ther sections. Section 2 provides a formal description
of the problem. Section 3 briefly reviews the related
literature. Section 4 presents the heuristic algorithms
that we implemented. Section 5 gives the outcome of
extensive computational tests. Conclusions and some
future research directions are given in Section 6.
We are given an arbitrarily large set R = {1, 2,.. . , m}
of identical pallets. Each pallet has a two-dimensional
loading surface of width W Z
and length L
, which can be used to load items up to a max-
imum height H Z
. We are also given a set I =
{1,2, . . ., n} of 3D rectangular item types, where each
item type i I contains b
identical items, each hav-
ing width w
, length l
, and height h
such that w
W , l
L, and h
Item types are partitioned in input into a set F
of families as follows. Each item type i belongs to
a given family f
F, which is defined as a set of
item types having similar height and weight. About
this concept, as we are interested just in the packing
problem, it is enough to take into account only the ge-
ometric characteristics of the items, since they have
the same final destination.
Items belonging to the same family can be used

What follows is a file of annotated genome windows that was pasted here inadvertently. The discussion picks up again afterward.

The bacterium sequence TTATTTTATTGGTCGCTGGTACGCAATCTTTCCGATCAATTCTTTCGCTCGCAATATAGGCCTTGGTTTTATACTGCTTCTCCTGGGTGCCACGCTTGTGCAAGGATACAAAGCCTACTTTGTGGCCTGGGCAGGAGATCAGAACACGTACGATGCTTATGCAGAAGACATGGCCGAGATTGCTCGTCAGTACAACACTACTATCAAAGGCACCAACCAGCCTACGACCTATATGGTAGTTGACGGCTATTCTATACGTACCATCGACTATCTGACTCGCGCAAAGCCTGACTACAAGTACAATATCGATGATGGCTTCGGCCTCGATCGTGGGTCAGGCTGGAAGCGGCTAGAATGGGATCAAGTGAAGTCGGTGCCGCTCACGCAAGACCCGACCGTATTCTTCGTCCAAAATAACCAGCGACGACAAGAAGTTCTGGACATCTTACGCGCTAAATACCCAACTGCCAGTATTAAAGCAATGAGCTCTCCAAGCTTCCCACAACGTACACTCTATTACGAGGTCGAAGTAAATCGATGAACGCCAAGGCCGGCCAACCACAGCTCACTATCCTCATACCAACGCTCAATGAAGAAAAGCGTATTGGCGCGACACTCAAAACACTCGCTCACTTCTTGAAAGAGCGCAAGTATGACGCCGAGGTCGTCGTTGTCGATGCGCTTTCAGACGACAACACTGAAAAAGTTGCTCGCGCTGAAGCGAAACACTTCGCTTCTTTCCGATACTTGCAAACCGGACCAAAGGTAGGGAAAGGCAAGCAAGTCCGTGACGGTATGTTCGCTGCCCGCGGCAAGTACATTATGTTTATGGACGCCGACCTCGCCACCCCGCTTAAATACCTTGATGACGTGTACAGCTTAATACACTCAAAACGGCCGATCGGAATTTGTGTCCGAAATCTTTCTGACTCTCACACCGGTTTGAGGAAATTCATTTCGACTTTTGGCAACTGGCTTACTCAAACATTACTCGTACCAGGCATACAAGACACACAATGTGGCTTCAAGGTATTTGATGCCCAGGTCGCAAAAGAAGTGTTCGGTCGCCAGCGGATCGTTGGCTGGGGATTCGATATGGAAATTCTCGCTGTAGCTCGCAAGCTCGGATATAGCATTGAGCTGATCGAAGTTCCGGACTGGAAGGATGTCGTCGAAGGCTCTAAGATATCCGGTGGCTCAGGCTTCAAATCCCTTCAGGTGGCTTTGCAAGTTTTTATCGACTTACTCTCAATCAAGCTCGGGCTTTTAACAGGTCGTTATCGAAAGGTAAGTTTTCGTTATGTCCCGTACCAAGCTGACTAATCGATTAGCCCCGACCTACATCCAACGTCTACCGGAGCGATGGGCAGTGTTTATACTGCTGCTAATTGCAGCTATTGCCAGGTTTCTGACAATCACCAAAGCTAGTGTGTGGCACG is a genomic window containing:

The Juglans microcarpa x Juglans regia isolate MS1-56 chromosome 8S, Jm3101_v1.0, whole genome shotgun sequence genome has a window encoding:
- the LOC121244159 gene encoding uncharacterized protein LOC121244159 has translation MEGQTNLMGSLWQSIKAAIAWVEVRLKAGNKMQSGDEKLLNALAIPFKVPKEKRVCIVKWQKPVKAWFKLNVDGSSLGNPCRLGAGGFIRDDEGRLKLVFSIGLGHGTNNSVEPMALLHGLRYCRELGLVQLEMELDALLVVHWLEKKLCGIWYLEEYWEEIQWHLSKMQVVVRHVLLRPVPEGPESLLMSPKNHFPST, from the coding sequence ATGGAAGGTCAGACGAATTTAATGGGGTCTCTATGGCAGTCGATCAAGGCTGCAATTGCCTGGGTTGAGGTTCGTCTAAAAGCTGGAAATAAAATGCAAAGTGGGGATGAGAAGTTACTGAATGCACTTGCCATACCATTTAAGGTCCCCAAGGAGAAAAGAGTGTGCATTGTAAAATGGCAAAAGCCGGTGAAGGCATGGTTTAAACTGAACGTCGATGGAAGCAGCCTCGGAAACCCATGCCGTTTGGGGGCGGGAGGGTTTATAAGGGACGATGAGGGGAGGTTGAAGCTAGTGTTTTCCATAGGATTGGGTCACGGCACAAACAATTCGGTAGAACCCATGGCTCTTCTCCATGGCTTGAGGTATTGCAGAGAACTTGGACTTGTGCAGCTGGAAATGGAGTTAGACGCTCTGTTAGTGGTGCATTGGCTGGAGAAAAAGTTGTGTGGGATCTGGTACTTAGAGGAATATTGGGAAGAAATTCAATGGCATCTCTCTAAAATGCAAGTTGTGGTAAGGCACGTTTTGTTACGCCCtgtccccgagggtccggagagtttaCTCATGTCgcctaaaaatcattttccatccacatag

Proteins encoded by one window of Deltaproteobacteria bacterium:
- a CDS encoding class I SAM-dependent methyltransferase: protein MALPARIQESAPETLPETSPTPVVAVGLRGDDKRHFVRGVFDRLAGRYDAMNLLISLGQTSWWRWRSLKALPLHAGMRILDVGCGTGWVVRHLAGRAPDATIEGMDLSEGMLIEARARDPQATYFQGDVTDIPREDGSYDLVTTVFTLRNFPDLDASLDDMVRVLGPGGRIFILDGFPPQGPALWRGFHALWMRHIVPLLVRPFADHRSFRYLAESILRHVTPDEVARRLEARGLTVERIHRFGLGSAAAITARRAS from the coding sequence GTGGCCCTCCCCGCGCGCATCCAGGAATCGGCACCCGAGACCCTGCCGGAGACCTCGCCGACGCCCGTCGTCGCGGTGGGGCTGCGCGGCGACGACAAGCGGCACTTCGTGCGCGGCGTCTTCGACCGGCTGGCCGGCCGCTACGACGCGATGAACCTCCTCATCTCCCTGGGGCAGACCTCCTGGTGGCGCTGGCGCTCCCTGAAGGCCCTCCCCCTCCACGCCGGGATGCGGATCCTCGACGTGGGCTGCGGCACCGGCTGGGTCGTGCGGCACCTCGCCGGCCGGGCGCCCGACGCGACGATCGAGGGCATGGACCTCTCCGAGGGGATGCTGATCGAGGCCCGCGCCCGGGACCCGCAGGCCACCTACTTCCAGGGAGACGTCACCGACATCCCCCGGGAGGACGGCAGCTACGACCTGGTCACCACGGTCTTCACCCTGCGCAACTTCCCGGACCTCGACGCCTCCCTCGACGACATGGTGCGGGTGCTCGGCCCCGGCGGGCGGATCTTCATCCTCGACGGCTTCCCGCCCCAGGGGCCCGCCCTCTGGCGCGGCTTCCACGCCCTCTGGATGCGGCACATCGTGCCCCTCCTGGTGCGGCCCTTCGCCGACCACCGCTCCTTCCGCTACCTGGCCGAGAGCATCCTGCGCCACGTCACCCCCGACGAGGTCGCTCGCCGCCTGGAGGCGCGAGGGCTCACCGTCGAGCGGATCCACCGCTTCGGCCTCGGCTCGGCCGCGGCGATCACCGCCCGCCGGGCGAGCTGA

to form layers. Each layer is a 2D packing of items
whose total width does not exceed W , and whose total
length does not exceed L. In general, we consider
three types of layers:
single-item type layers are formed by a unique
type of items;
single-family layers are formed by different item
types, but all belonging to the same family;
residual layers are formed by a combination of
items of different families or, alternatively, by
items belonging to the same family but with oc-
cupation lower than a pre-defined threshold.
Let us call a group a set of items having the same
item type and being loaded in the same layer. Pack-
ings of items in a layer should fulfill two operational
constraints that concern groups and are aimed at eas-
ing unloading operations when the pallet is delivered:
the contiguity constraint imposes that all items
in a group are packed contiguously one with the
other, that is, each of them is ‘close enough’ to
one of the other items of the same group;